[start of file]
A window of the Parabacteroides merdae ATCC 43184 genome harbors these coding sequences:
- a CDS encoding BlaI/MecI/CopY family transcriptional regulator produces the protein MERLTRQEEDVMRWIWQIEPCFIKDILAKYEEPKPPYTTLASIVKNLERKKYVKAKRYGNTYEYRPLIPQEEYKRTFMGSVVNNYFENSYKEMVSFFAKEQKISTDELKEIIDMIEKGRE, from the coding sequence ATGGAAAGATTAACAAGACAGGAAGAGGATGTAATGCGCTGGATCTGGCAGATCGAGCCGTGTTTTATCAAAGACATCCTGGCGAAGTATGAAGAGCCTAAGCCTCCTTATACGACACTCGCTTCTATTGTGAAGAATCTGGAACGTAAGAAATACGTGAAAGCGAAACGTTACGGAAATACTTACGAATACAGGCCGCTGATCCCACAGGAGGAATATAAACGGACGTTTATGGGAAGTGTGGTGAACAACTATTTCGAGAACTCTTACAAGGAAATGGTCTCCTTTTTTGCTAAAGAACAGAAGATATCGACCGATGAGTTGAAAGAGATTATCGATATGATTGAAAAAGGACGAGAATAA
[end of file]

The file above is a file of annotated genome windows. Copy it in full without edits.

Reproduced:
A window of the Parabacteroides merdae ATCC 43184 genome harbors these coding sequences:
- a CDS encoding BlaI/MecI/CopY family transcriptional regulator produces the protein MERLTRQEEDVMRWIWQIEPCFIKDILAKYEEPKPPYTTLASIVKNLERKKYVKAKRYGNTYEYRPLIPQEEYKRTFMGSVVNNYFENSYKEMVSFFAKEQKISTDELKEIIDMIEKGRE, from the coding sequence ATGGAAAGATTAACAAGACAGGAAGAGGATGTAATGCGCTGGATCTGGCAGATCGAGCCGTGTTTTATCAAAGACATCCTGGCGAAGTATGAAGAGCCTAAGCCTCCTTATACGACACTCGCTTCTATTGTGAAGAATCTGGAACGTAAGAAATACGTGAAAGCGAAACGTTACGGAAATACTTACGAATACAGGCCGCTGATCCCACAGGAGGAATATAAACGGACGTTTATGGGAAGTGTGGTGAACAACTATTTCGAGAACTCTTACAAGGAAATGGTCTCCTTTTTTGCTAAAGAACAGAAGATATCGACCGATGAGTTGAAAGAGATTATCGATATGATTGAAAAAGGACGAGAATAA